The past few years have had our heads spinning in so many ways. Now, despite a labor market where demand still outpaces supply, continued inflation is stoking fears that a recession may be coming. And most of us know that negative economic growth often leads to hiring freezes or layoffs.
Some leaders that we work with are revisiting 2023 plans to reexamine whether new headcounts are critical, whether significant capital expenditures can be delayed and if contracts can be renegotiated. Overall, they are proceeding with caution and feeling the pressure to deliver — or over-deliver — on key KPIs, while keeping their teams focused and optimistic.
But not all of the news is doom and gloom. “We’re still seeing hiring; we’re still seeing growth,” Insight Global CEO Bert Bean said in a recent Forbes article.
Bean continues to say that, “During a recession, all the nonsense gets stripped away. This is as true in our personal lives as it is at work. Recessions give you a great excuse to focus on the things that really matter.”
We have been through this with the pandemic and we are more resourceful and resilient than ever. This is true, especially for communicators who have been on the front lines ever since.
Regardless of what’s ahead, as the past few years have taught us, we still must prepare for anything that comes our way. So, how can you best navigate what’s ahead to ensure that you are doing all you can for yourself, your teams and your organization?
I believe that we can still keep our eye on cultivating great work, proactively protecting ourselves and our roles in the organization, and keeping our teams motivated along with doing what we need to prepare and be ready for anything with these simple steps.
Protect your role and your team:
- Ramp up cross-functional communication and collaboration to demonstrate that you are driving efficiency and organizational effectiveness.
- If you notice your boss is stressed, ask how you can help them. You’d be surprised how much it matters when direct reports raise their hand to do more and offer to help ease pain points that arise.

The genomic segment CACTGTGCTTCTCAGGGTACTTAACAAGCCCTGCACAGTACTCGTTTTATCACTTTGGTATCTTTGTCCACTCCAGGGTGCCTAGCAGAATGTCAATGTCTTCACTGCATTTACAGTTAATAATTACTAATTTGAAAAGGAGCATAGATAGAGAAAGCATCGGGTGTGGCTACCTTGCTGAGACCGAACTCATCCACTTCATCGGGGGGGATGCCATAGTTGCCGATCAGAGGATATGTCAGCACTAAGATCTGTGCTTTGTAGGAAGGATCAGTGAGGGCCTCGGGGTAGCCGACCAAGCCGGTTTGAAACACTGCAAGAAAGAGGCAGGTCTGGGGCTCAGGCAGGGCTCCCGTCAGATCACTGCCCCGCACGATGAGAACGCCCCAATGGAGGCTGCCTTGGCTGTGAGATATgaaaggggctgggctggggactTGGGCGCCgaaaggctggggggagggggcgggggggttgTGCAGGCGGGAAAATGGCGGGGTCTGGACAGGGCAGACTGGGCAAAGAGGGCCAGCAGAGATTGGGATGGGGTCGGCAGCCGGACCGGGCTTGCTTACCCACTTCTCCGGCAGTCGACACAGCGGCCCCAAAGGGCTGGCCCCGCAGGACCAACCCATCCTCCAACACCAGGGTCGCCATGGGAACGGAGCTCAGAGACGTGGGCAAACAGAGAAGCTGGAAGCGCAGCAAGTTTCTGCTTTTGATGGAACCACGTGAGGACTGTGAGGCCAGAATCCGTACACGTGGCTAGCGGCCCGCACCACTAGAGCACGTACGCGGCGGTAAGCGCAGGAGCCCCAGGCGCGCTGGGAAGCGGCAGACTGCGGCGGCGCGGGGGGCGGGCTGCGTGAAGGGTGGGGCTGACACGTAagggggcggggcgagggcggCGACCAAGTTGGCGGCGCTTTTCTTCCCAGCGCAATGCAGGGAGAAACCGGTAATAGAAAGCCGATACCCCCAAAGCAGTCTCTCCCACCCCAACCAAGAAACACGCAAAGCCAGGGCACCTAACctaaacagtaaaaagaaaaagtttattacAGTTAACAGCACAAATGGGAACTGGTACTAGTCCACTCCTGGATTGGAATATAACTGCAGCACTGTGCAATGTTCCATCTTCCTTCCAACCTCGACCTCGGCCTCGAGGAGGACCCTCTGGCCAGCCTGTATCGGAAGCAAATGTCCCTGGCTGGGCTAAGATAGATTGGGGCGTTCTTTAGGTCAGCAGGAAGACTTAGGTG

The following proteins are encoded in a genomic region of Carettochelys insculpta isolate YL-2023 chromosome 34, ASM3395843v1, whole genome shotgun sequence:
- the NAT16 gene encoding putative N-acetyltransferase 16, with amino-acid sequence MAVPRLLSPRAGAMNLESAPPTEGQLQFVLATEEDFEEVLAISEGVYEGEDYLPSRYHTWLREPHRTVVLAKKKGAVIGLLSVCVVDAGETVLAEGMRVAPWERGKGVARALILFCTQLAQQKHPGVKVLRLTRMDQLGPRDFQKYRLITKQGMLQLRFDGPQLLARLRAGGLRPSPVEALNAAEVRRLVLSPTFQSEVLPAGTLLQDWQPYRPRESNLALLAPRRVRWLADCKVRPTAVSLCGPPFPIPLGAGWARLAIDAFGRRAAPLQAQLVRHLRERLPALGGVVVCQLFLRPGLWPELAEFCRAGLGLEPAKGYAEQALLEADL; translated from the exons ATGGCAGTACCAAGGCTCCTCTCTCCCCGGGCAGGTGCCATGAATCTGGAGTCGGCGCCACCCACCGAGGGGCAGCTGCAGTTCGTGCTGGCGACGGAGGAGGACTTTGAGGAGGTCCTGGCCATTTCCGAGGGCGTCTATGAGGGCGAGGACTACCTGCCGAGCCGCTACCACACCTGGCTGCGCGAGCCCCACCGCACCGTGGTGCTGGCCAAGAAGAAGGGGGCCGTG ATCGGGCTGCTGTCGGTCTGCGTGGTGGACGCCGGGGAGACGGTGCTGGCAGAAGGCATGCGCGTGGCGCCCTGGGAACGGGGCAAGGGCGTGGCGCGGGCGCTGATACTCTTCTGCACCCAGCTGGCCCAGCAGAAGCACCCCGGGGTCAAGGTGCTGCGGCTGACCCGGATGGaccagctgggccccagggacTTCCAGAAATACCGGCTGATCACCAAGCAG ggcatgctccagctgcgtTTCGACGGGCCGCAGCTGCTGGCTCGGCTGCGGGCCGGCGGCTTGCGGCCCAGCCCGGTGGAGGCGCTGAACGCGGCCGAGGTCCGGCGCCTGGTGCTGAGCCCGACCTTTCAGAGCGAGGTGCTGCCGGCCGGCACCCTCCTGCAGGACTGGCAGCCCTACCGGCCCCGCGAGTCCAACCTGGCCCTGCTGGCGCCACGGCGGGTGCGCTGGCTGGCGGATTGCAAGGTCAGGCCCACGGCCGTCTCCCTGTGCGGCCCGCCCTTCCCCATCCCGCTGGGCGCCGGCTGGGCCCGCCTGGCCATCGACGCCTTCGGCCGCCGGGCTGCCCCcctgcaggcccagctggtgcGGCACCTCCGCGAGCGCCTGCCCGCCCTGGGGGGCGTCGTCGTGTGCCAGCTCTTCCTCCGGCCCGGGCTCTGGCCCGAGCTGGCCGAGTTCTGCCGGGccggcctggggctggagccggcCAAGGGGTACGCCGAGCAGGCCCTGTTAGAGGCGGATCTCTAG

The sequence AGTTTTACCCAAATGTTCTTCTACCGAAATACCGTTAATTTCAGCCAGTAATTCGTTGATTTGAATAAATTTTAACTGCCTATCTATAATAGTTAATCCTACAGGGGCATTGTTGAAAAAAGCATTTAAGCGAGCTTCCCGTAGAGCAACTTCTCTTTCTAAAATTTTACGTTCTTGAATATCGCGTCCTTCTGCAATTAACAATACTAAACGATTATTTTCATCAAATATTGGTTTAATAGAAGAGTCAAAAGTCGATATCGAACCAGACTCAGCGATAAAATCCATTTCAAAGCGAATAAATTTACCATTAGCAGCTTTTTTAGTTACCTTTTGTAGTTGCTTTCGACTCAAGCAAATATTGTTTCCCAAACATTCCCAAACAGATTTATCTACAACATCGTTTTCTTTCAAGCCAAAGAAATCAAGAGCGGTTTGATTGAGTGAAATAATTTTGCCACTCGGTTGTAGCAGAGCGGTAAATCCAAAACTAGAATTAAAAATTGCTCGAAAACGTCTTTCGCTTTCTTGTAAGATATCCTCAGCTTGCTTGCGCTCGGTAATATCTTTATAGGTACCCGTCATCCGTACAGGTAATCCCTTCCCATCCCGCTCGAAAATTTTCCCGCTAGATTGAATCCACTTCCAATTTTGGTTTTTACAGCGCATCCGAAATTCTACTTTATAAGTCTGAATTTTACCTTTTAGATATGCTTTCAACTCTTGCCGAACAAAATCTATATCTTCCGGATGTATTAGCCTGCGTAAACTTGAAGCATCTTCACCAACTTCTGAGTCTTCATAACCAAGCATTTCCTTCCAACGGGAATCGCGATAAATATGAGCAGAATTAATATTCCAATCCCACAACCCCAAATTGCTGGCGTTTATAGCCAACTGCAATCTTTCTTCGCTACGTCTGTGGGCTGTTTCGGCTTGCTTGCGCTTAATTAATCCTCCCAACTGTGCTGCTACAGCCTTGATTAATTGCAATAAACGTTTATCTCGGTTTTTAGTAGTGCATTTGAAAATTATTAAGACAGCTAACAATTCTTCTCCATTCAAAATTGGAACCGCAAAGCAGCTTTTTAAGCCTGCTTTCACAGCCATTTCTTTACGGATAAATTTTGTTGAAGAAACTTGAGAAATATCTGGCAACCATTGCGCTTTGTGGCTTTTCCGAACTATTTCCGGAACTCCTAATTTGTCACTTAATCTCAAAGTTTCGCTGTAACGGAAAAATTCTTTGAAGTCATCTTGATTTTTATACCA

- Create opportunities for growth and development within your teams (coaching, learning, training — there are many ways to do this without using too much of your budget)- It will keep them positive and engaged while also helping to retain your talent.
- Get creative and look for ways to drive alternative revenue streams — or savings and efficiencies — for the organization.
- Make sure your team’s 2023 goals and priorities are fully aligned with the CEO and the board’s so there’s no doubt your efforts are supporting the business and contributing to the company’s financial goals.
Protect yourself, just in case:
- Make sure your resume and LinkedIn profile are up to date.
- Tend to your network — keep it robust and meaningful.
- Look for thought leadership opportunities on LinkedIn — share your insights on events and news related to your area of expertise, write an article on a timely topic; and, become a more active participant in relevant conversations going on there.
- Look for additional opportunities to be seen as an expert by speaking on panels, offering to moderate at industry events or even creating a podcast.
- Think strategically about if and where you would like to work next by creating a target list that I call the 3 Ps: The Prospects, Pivots, and Passions.
Most of all, stay positive and future-focused. All of the above are good practices for you, whether the economy is soaring or sputtering. Putting in a little extra effort now to keep your skills fresh and your name in front of people is always worth it and can mean the difference between feeling confident or fearful about what’s ahead.
As Bert Bean observed, recessions “give us the chance to learn how to patiently wait on the right outcomes. We learn a lot about ourselves in the process.”
You got this.
Mary Olson-Menzel is the founder and CEO and Founder of MVP Executive Development and co-founder of Spark Insight Coaching.